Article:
Thursday, March 8, 2012

Mary had a baby boy...

Some of us will celebrate Christmas in the snow. Others in the sun. Those facing water shortages may be praying for rain on our special day of holy celebration.  Under whatever circumstance we find ourselves in, we will once again hear the story of a teenage mother left to deliver her own baby one draughty evening in a stable. Trying to put my imagination into a situation 2000 years past, I wonder whether that was actually very far removed from what Mary was expecting. Certainly there were no other options than giving birth at home. And homes were places shared by all-comers, including animals.

Perhaps Mary would have called in the local birth attendant? Joseph may well have had an idea what was involved, but there were probably women who made it their business in rural communities to support women as they gave birth.

This is a situation familiar to many women even now. Qualified midwives and clinical facilities are in relatively short supply throughout the developing world. 'Traditional birth attendants' (TBAs) are the only support many women can find as they anticipate the joyous yet sometimes dangerous birth of their child. Naturally, the medical community wants to offer the highest level of support to women in pregnancy. The World Health Organization is campaigning for countries to marginalise TBAs and train more midwives. Many governments are actively discouraging these men and women from acting in their 'amateurish' fashion. But despite this, a high percentage of births are still overseen by TBAs.

In Ghana recently I was challenged by a compromise solution in the face of limited maternity services. The Diocese of Accra was running a project to improve the skills of TBAs. I went to the 'graduation' ceremony, where each TBA was offered a box of useful equipment following 9 days of training under supervision of staff from a hospital in the UK. Each graduating TBA was accompanied by one of their 'clients'. In fact, one of them reported attending a labour a couple of days before and finding the training for a difficult birth precisely relevant, leading to a positive outcome in the face of real danger.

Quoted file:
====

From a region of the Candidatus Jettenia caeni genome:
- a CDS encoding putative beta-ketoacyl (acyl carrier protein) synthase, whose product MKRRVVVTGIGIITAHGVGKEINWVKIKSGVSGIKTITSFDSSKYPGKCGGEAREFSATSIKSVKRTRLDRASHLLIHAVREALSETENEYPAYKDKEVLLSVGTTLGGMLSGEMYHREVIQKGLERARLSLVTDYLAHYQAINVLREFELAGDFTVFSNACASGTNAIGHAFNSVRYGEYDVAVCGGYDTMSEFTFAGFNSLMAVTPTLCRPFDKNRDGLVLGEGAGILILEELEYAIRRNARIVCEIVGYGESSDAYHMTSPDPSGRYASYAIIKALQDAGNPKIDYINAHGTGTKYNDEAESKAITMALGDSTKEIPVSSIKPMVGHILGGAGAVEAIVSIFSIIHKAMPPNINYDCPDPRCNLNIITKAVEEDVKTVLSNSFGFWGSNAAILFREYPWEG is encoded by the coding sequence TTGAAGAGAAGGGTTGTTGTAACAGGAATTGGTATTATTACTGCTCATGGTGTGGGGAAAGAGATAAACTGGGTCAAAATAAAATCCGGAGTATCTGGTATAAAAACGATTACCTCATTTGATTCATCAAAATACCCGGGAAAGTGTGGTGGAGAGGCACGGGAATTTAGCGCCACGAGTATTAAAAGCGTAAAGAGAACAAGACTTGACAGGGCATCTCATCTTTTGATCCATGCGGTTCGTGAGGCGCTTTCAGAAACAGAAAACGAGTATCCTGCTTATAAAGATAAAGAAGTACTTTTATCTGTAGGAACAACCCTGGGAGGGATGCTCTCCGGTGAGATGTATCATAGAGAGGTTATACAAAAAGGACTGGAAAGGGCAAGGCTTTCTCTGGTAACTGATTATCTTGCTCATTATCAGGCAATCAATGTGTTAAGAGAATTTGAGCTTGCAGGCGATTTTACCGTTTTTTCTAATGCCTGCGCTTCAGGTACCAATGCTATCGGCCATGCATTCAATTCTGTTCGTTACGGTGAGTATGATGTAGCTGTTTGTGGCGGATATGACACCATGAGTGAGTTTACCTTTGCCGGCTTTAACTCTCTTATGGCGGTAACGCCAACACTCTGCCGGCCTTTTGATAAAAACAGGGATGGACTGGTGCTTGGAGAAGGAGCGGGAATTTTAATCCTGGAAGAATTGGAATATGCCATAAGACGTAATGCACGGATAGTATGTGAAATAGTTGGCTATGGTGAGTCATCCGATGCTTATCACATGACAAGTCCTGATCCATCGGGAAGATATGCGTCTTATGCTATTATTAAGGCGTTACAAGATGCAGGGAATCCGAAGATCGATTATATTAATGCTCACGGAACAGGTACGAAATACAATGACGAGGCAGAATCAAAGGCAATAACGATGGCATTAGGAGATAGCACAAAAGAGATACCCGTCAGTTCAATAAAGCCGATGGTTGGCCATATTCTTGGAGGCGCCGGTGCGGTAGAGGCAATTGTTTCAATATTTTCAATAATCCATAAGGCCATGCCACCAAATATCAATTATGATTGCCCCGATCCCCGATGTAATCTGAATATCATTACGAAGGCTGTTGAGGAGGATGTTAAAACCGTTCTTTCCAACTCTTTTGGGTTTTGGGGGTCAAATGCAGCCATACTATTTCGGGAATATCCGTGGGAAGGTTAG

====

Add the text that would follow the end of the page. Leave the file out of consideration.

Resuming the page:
A number of things took me by surprise. One was that there were some men who had come for training. It was said that most pregnant women prefer male TBAs, though the majority were women. The other surprise was that Ghanian women were deliberately choosing TBAs rather than maternity clinics. Local culture valued the opportunity to bury a placenta under a tree in order to gain blessings. The local hospital was required to treat the placenta as clinical waste. A difficult tension in the face of long held cultural practices.

Our Christmas story reminds us that Jesus emerged into the same uncertain conditions as so many babies in rural communities. Mary was fortunate not to suffer complications and was able to devote herself to Jesus' upbringing. A holy mystery shone into their lives that night as they encountered some strange and varied visitors to this place of blood, amniotic fluid and breast milk. This is the heart of our religious experience; that God emerged in this messy and unscripted manner.

Wherever a woman gives birth, whether supported by more or less skilled attendants, we are reminded of the first cry of Emmanuel into our world. This is where it happened. This is the setting we should support and honour.

A blessed Christmas to all


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